They Only Eat Their Husbands
The Last Frontier
Thirty-one Years Old
The day after Scott left, Chance called. My heart started beating with the same silly eagerness as a puppy's tail thumping the floor. He invited me for a hike up Flattop, a popular mountain just half an hour outside town. Without asking why he hadn't called in two weeks, without stopping to think about his last words to me, I leapt at the chance to see him again.
Flattop was always the handiest place to remind myself that, although I lived in a city, I still lived in Alaska. It only took forty-five minutes to hike to the top of the 3500-foot mountain, and it was a relatively easy trail for anyone in decent shape. Yet it was also an easy place to achieve a sense of accomplishment, with steep rises and a hand-over-foot scrabble up craggy rock, leading to an incredible view. The top looked as if someone had chopped the peak off with a cleaver, giving Flattop its name. The flat surface seemed to confuse the ever-shifting, swirling air, leaving the top invariably cold and windy.
Just in case the winds might be in his favor, Chance packed his paraglider on his back. But as we rose above the twisted hemlock of the lower slopes, the wind was already whipping us. So he hid his paraglider in some bushes on Blueberry Hill, to retrieve on our way down. Now that he was empty-handed, he offered to carry my daypack. "I'm okay for now," I said. "But I may take you up on that later."
A short way up the trail, he said his throat was sore. "I put some cough drops in the top of your pack, can I grab them?" I waited as he stepped behind me and unzipped my pack to rummage around for a lozenge. Later, when we reached the steepest section of the hike, I said, "Okay, I'll take you up on that offer—you can take my pack now." His face twitched in a mischievous grin as he took my pack, put it on the ground, and unzipped it. "Okay. But first...I won't be needing this anymore." He reached into the pack, pulled out a huge rock, and tossed it to the ground, where it landed with a thud. It weighed at least five pounds. Then he innocently tossed the pack onto his shoulders. Chance had never needed that cough drop. I stared at the rock, slack-jawed, then pummeled him. As we stood there giggling, I realized I was in love with him. That damned rock seemed to seal it.
A short time later, when we pulled ourselves over the final crag and onto the abbreviated peak, the wind nearly knocked us over.
"Isn't this great!" Chance shouted over the shrieking air. "I love extreme weather."
"Yeah, it's great, but my ears are freezing!"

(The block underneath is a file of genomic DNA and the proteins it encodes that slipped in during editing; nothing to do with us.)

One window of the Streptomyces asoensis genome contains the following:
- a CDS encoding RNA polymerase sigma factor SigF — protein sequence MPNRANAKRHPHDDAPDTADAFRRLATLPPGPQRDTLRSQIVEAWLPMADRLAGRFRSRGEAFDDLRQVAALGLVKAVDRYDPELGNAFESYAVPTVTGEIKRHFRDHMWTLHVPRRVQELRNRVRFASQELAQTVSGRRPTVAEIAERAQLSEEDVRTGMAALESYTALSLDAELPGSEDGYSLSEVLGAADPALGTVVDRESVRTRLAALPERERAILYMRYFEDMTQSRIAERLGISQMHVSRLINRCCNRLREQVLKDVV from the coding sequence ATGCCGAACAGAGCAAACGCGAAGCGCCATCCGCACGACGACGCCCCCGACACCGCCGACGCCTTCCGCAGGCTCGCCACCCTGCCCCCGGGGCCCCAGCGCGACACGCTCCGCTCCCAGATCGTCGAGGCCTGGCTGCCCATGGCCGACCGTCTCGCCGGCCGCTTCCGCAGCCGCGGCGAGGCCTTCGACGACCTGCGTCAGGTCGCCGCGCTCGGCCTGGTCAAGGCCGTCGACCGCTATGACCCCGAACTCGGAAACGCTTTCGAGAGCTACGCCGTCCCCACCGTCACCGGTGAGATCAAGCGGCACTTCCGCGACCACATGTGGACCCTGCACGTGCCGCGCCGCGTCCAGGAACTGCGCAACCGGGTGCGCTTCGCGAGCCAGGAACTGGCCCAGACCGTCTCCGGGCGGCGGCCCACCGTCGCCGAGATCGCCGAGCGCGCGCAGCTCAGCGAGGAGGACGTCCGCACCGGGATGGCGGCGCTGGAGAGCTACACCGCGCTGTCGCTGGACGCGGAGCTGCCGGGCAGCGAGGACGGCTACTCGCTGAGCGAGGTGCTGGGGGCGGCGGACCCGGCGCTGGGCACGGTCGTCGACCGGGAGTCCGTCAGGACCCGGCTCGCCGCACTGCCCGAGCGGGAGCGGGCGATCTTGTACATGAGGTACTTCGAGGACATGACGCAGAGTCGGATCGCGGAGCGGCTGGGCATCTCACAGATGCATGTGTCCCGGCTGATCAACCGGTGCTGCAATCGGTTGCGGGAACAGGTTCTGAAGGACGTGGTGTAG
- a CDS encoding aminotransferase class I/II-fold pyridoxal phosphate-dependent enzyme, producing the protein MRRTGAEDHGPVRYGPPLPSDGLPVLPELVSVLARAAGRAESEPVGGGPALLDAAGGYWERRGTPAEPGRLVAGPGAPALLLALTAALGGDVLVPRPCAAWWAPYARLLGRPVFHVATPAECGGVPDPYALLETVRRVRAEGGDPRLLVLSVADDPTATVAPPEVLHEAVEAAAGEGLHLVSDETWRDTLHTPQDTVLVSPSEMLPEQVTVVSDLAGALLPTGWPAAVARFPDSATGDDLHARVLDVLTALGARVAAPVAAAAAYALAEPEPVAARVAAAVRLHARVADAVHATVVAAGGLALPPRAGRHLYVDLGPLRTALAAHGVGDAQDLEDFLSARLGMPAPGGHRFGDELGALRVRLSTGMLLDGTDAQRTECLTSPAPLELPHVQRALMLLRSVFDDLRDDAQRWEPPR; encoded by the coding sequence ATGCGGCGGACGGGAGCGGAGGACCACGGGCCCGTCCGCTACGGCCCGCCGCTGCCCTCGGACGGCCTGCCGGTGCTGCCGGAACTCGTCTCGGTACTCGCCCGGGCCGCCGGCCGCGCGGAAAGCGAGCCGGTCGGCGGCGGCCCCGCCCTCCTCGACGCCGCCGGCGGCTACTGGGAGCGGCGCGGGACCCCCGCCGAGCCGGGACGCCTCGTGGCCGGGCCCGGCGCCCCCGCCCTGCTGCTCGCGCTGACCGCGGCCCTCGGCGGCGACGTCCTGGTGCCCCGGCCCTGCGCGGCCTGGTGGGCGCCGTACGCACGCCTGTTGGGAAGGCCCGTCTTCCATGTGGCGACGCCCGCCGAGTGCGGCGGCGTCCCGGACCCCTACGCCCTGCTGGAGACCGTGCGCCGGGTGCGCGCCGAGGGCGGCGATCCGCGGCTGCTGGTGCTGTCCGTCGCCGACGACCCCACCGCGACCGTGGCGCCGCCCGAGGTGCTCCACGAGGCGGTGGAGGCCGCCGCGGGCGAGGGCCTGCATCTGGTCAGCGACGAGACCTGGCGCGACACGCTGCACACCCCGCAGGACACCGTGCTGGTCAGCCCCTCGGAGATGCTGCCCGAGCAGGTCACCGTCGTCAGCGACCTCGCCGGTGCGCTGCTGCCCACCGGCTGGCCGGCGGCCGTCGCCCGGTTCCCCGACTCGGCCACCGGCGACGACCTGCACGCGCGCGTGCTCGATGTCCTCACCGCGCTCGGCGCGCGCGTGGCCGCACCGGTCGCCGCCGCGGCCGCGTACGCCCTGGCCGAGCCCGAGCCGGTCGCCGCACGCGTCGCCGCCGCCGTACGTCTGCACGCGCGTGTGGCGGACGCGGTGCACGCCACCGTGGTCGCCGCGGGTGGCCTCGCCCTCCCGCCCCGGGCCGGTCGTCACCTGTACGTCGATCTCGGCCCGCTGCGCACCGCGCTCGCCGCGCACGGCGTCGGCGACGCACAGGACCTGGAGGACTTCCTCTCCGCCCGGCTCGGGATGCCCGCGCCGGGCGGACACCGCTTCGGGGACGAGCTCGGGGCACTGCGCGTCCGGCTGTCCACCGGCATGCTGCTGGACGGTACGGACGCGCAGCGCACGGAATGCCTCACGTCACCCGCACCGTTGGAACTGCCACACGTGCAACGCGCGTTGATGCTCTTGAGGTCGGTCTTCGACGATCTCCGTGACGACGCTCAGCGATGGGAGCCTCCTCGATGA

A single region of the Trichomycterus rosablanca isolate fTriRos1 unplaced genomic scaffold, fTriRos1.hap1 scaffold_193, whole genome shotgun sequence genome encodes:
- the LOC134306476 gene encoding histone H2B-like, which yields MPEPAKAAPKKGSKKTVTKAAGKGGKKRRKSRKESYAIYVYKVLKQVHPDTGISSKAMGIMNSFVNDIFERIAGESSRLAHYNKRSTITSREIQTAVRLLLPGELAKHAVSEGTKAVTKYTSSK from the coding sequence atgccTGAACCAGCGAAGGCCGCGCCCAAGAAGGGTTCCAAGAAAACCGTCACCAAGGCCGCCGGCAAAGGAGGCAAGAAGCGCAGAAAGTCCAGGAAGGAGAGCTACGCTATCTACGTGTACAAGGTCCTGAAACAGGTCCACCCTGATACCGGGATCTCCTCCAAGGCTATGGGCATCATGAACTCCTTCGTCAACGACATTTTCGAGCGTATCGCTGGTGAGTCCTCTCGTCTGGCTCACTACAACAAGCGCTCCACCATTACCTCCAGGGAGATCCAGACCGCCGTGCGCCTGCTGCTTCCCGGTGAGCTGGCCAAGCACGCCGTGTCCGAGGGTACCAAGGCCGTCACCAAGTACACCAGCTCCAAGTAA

We ran for cover behind a cairn, where Chance huddled behind me, cupped his hands over my ears and blew on them. His breath felt hot, in exciting contrast to the cold. When we felt warm enough to stand, we took in the 360-degree view: graceful saddles led in several directions to the severe alpine beauty of the Chugach Mountains, while below us Alaska's largest city looked like a toy model and Cook Inlet gleamed in the sun. No one else was on the mountain and we ran around like children, giddy with the freedom of having this windswept view to ourselves.
When we were too cold to stand it anymore, we scurried down the mountain and back to his place. We curled up together on his futon while Chance talked, his soothing voice buzzing in my ear. I relaxed into a feeling of warm contentment and, in characteristic fashion, spoke my thoughts aloud without stopping to consider them: "Chance, from now on I don't want to be with anyone but you."
The comment came from my desire to completely attach myself to Chance. Yet that comment severed me from him in a way I didn't expect, because this guy who'd told me he was lousy at commitment had assumed I'd already made one. His body stiffened with anger.
"What do you mean? Have you been with someone else? Did you see your old boyfriend again?"
"Well, yes. You stopped calling and I thought I wasn't going to hear from you again. So I thought I'd give him another chance. But that's my point: when I saw him, I realized I didn't want to be with him, I wanted to be with you. So I told him it was over."
He sat up and pushed me away. "When exactly did you tell him this?"
There was no getting out of this situation. I have a profound aversion to lying, based less on merit than on ingrained defensiveness over being wrongly and regularly accused of lying as a child. I could refrain from speaking, but he would know the answer by my silence.
As my mind raced for a reply, he repeated, "When was the last time you saw him?"
"Did you sleep with him?"
I sat in embarrassed silence.
"Damn it!" He jumped off the couch as if I'd burned him. "You have no idea what a turn-off that is for me. So you broke up with him, but you sent him away with a big smile on his face, didn't you? And I was starting to think I'd met someone who was so different. I thought this was special."
I'd thought so, too, and I could feel it irretrievably slipping away. I babbled, "Don't you see? I tried to give my old boyfriend a second chance, but it didn't work because I realized I was falling for you."
"Then how could you do that with him?"
"I'm sorry. I just want you to know . . . I really did have a wonderful time today. And . . . I'm so sorry. Goodbye." I started to leave.
"So now I don't even get a hug?"
Puzzled, I turned back and gave him a hug. He held me tightly. I felt confused by his mixed signals. I remembered him telling me he wasn't good at commitment. What had he expected? Then again, what had I expected? I pulled away and left.
© Cara Lopez Lee
Return to the They Only Eat Their Husbands page